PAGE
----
Dear Amy: I think I was scammed!
As a divorced 62-year-old woman on a fixed income, I recently hired someone to perform plumbing repairs at my house that insurance wouldn’t cover. His bid was substantially lower than the others, and he could start the next day.
He asked for half down, so I sent him 50 percent ($300) through an online payment system.
Well, the next day he never showed up. After I called and texted him several times, he texted me five days later that his mother had suffered seven strokes and was in the hospital, so he wasn’t working all week.
Another week went by, and I texted him to see how his mother was doing and if he was going to be able to get the job done.
I haven’t heard back from him, and I’m suspicious that I never will. I feel like an idiot for not getting a contract to see if he was licensed, bonded and insured.
Should I continue to contact him?
I have his name and number and want to warn people in my neighborhood on the social media platform NextDoor.com.
Maybe that would be a bad idea in case he sees and comes after me? Groan.
Any suggestions on how to get my money back, or should I write this off as a loss?
– Feeling Duped!
Dear Duped: One red flag I see is that the worker only responded to your contact after it was obvious that you weren’t going away. (And “seven strokes” is almost too specific.)
You should contact him again: “I see that you aren’t going to be able to even start the plumbing job, so I’ll need you to refund the $300 deposit I made when we agreed that you would do the work. Please refund this money today.”
If he refunds your money, the only thing you need to do is to find another plumber.
Nextdoor.com might be a good place to post a query to find a plumber recommended by people who live in your area. I would not name and trash him on that site (which has something of a reputation for being toxic), but you could ask in non-specific terms if others nearby have had a similar experience. (Keep in mind that there is a remote possibility that everything he has told you is true.)
If you don’t recover your money, take him to small claims court. Also file a complaint with the office in your state that handles consumer complaints (usually the attorney general’s office).
Dear Amy: I am a 75-year-old mother and grandmother. I live with my 55-year-old daughter and 35-year-old step-grandson.
My problem is with my daughter, my only child.
The only time she is nice to me is when she wants something.
She is critical of everything I do and constantly says hurtful things to me and my grandson.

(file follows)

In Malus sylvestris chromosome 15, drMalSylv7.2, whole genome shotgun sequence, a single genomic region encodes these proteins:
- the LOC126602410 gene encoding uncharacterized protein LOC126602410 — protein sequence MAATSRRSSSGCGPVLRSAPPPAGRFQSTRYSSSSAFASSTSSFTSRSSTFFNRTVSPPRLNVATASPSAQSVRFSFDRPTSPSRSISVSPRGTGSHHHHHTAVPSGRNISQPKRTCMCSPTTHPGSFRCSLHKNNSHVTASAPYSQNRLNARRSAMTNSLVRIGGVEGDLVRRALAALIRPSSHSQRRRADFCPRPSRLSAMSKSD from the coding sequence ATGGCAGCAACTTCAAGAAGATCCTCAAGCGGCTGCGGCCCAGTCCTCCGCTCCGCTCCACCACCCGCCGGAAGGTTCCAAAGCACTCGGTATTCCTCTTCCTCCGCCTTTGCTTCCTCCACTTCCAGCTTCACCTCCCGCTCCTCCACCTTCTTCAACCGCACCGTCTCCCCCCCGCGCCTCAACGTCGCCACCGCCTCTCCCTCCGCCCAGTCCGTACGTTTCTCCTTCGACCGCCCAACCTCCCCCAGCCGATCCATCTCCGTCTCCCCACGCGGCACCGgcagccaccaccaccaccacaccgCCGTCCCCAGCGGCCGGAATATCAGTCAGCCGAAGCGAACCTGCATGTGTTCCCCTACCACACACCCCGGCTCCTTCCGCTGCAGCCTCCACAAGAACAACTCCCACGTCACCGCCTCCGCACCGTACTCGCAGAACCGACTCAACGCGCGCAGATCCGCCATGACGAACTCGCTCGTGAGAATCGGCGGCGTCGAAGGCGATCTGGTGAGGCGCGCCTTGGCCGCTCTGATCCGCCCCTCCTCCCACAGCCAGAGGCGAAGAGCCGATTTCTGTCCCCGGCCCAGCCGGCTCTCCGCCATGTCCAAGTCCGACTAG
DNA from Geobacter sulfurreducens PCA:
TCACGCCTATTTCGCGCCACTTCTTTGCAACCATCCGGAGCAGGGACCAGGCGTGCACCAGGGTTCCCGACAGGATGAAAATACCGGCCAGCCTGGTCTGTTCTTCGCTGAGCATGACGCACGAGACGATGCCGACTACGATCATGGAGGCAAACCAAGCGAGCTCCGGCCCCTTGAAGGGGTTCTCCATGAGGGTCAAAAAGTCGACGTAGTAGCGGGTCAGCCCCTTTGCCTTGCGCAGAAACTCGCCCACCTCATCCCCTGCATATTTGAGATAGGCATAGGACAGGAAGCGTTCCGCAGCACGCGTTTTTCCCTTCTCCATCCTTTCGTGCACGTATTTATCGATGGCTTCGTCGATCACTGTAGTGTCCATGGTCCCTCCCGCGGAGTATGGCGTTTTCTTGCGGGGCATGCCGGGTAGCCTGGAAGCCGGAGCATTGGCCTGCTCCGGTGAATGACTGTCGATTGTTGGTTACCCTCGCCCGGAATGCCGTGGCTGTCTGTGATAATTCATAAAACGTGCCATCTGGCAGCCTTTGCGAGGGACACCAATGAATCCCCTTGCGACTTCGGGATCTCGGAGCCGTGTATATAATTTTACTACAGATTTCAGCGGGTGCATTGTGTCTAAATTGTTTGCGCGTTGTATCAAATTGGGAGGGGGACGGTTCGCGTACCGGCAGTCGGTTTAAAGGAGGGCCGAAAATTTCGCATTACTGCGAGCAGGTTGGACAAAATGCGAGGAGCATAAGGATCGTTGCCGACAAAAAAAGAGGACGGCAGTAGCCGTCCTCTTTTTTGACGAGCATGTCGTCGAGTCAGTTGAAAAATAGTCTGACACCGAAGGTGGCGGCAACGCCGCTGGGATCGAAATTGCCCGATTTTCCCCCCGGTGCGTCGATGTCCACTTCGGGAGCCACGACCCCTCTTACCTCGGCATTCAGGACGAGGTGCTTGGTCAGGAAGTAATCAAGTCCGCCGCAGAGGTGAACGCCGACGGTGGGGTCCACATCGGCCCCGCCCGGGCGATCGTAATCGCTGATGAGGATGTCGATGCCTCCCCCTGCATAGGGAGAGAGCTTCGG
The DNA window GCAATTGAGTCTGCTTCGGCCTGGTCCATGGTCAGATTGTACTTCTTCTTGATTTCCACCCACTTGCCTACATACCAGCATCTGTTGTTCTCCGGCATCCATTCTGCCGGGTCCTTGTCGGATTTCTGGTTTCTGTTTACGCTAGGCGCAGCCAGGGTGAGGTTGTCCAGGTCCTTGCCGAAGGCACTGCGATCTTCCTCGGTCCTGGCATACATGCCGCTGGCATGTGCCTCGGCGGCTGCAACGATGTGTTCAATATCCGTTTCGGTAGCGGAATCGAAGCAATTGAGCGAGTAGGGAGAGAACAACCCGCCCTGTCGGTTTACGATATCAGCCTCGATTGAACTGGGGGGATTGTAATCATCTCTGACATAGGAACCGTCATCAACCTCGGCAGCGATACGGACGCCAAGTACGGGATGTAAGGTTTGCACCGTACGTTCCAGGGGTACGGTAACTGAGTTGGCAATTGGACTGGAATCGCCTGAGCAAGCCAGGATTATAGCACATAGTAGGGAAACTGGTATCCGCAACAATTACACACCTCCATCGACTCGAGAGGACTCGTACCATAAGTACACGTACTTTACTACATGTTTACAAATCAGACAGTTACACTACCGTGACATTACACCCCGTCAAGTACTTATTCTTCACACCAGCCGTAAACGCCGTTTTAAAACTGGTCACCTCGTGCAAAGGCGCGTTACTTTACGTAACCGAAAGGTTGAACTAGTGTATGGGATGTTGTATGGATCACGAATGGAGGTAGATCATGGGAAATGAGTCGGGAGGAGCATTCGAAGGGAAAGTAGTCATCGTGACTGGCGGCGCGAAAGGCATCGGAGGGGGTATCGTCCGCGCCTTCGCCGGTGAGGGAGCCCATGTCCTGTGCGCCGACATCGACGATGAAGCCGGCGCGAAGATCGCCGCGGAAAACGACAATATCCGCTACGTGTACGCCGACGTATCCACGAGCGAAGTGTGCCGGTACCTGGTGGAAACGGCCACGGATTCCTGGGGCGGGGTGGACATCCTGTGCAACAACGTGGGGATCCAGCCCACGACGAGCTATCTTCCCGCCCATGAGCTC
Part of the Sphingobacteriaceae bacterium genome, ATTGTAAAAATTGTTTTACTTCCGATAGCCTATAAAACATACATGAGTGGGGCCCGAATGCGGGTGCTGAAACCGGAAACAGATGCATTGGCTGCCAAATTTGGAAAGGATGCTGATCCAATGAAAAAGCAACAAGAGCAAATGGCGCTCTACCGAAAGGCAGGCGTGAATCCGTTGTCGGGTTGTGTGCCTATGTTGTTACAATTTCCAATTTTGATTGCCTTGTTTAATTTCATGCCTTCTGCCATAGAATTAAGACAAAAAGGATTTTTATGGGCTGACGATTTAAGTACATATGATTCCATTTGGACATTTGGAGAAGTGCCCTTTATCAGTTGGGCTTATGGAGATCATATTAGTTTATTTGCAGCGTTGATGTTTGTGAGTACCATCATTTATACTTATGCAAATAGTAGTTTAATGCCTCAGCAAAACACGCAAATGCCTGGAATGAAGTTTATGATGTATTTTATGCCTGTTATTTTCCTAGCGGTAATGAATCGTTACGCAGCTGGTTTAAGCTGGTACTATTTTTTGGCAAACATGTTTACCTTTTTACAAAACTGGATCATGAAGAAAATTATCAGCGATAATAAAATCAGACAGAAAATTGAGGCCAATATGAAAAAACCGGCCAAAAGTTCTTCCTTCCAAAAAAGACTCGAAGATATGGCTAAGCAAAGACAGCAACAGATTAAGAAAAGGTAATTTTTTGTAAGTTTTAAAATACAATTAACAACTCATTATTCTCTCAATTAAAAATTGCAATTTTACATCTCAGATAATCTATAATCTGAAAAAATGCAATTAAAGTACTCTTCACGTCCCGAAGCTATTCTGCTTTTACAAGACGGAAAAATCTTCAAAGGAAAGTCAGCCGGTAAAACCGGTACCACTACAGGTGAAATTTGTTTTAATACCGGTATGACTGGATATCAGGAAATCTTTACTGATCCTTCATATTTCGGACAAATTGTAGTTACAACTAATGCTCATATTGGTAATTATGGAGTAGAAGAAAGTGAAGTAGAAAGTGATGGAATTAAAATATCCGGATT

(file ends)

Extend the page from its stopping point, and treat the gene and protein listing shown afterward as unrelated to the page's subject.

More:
I’ve thought so many times about moving, but knowing that she can’t make it without my Social Security income keeps me there.
She has a good job but spends the majority of her earnings on weed.
My grandson is just the opposite: loving, caring, helpful and understanding.
I just want to enjoy the rest of my life without the depression and hurt I’m experiencing now. I’m exhausted from walking on eggshells.
Should I (and my grandson) stay or go?
– Hurting Heart
Dear Hurting: Go! Your grandson sounds like a responsible person. If you two have a good rapport, it might be a good idea to seek housing together. You might also consider sharing housing with another senior.
You may qualify for elder housing designed for lower-income seniors, or other programs that could offer you a way to supplement your income (if needed) in order to live on your own. Check with your local Office on Aging for housing and other opportunities in your area.
You feel a lot of pressure to support your daughter because you believe she “needs” your income. But what you are actually doing is supporting her weed habit. She uses you, you enable her, and there you all are – trapped in a toxic triangle.
Dear Amy: Another reader weighing in on your terrible advice to “Eager Dad,” who wanted to contact his adult biological child out of the blue. He should leave this person alone!
Dear Disappointed: I took this person to task for every single choice he had made in this regard, but I do believe that the child has the right to know about their DNA parentage.
(You can email Amy Dickinson at [email protected] or send a letter to Ask Amy, P.O. Box 194, Freeville, NY 13068. You can also follow her on Twitter @askingamy or Facebook.)
Soruce : https://www.mercurynews.com/2022/10/29/ask-amy-should-i-post-a-warning-on-nextdoor/